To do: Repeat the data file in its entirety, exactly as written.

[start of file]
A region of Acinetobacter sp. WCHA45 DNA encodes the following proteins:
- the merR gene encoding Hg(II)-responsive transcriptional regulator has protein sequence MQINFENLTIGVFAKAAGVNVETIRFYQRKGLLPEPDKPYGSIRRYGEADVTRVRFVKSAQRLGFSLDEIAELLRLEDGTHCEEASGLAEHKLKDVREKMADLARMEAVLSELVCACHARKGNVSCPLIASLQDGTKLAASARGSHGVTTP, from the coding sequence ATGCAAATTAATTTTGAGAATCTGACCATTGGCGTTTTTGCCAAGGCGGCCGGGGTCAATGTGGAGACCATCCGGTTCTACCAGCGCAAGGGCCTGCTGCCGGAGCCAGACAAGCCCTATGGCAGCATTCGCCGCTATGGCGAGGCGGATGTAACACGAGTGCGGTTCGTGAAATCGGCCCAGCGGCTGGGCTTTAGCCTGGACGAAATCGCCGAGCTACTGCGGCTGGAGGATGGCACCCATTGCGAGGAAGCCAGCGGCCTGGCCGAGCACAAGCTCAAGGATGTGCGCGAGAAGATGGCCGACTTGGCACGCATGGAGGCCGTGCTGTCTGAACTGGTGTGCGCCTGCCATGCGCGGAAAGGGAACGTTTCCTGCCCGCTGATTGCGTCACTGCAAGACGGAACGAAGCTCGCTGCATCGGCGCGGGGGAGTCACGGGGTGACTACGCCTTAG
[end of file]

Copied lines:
A region of Acinetobacter sp. WCHA45 DNA encodes the following proteins:
- the merR gene encoding Hg(II)-responsive transcriptional regulator has protein sequence MQINFENLTIGVFAKAAGVNVETIRFYQRKGLLPEPDKPYGSIRRYGEADVTRVRFVKSAQRLGFSLDEIAELLRLEDGTHCEEASGLAEHKLKDVREKMADLARMEAVLSELVCACHARKGNVSCPLIASLQDGTKLAASARGSHGVTTP, from the coding sequence ATGCAAATTAATTTTGAGAATCTGACCATTGGCGTTTTTGCCAAGGCGGCCGGGGTCAATGTGGAGACCATCCGGTTCTACCAGCGCAAGGGCCTGCTGCCGGAGCCAGACAAGCCCTATGGCAGCATTCGCCGCTATGGCGAGGCGGATGTAACACGAGTGCGGTTCGTGAAATCGGCCCAGCGGCTGGGCTTTAGCCTGGACGAAATCGCCGAGCTACTGCGGCTGGAGGATGGCACCCATTGCGAGGAAGCCAGCGGCCTGGCCGAGCACAAGCTCAAGGATGTGCGCGAGAAGATGGCCGACTTGGCACGCATGGAGGCCGTGCTGTCTGAACTGGTGTGCGCCTGCCATGCGCGGAAAGGGAACGTTTCCTGCCCGCTGATTGCGTCACTGCAAGACGGAACGAAGCTCGCTGCATCGGCGCGGGGGAGTCACGGGGTGACTACGCCTTAG